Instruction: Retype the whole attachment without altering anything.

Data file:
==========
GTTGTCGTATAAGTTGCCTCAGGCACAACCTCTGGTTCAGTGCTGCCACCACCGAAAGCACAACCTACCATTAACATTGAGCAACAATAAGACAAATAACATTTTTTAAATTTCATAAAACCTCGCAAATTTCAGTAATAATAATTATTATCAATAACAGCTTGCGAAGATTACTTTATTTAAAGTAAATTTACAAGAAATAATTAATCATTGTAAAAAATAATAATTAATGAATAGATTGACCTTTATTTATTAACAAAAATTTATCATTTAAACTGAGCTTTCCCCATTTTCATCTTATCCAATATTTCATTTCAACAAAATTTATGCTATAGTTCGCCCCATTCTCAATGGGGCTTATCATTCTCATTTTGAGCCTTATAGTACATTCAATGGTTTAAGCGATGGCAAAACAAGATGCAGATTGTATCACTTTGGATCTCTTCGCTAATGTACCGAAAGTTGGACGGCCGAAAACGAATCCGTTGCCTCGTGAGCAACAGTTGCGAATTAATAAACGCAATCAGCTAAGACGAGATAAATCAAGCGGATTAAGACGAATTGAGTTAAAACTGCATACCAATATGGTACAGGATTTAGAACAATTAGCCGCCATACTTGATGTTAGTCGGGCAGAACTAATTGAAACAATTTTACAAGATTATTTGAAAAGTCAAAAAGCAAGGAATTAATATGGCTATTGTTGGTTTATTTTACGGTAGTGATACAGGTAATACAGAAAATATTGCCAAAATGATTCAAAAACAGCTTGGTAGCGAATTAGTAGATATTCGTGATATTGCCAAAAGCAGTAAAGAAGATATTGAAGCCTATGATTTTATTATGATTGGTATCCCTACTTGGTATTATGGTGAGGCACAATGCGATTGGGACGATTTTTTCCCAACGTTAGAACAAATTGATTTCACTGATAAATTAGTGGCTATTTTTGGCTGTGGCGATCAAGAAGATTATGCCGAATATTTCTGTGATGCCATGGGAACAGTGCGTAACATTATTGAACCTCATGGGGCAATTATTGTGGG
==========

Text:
GTTGTCGTATAAGTTGCCTCAGGCACAACCTCTGGTTCAGTGCTGCCACCACCGAAAGCACAACCTACCATTAACATTGAGCAACAATAAGACAAATAACATTTTTTAAATTTCATAAAACCTCGCAAATTTCAGTAATAATAATTATTATCAATAACAGCTTGCGAAGATTACTTTATTTAAAGTAAATTTACAAGAAATAATTAATCATTGTAAAAAATAATAATTAATGAATAGATTGACCTTTATTTATTAACAAAAATTTATCATTTAAACTGAGCTTTCCCCATTTTCATCTTATCCAATATTTCATTTCAACAAAATTTATGCTATAGTTCGCCCCATTCTCAATGGGGCTTATCATTCTCATTTTGAGCCTTATAGTACATTCAATGGTTTAAGCGATGGCAAAACAAGATGCAGATTGTATCACTTTGGATCTCTTCGCTAATGTACCGAAAGTTGGACGGCCGAAAACGAATCCGTTGCCTCGTGAGCAACAGTTGCGAATTAATAAACGCAATCAGCTAAGACGAGATAAATCAAGCGGATTAAGACGAATTGAGTTAAAACTGCATACCAATATGGTACAGGATTTAGAACAATTAGCCGCCATACTTGATGTTAGTCGGGCAGAACTAATTGAAACAATTTTACAAGATTATTTGAAAAGTCAAAAAGCAAGGAATTAATATGGCTATTGTTGGTTTATTTTACGGTAGTGATACAGGTAATACAGAAAATATTGCCAAAATGATTCAAAAACAGCTTGGTAGCGAATTAGTAGATATTCGTGATATTGCCAAAAGCAGTAAAGAAGATATTGAAGCCTATGATTTTATTATGATTGGTATCCCTACTTGGTATTATGGTGAGGCACAATGCGATTGGGACGATTTTTTCCCAACGTTAGAACAAATTGATTTCACTGATAAATTAGTGGCTATTTTTGGCTGTGGCGATCAAGAAGATTATGCCGAATATTTCTGTGATGCCATGGGAACAGTGCGTAACATTATTGAACCTCATGGGGCAATTATTGTGGG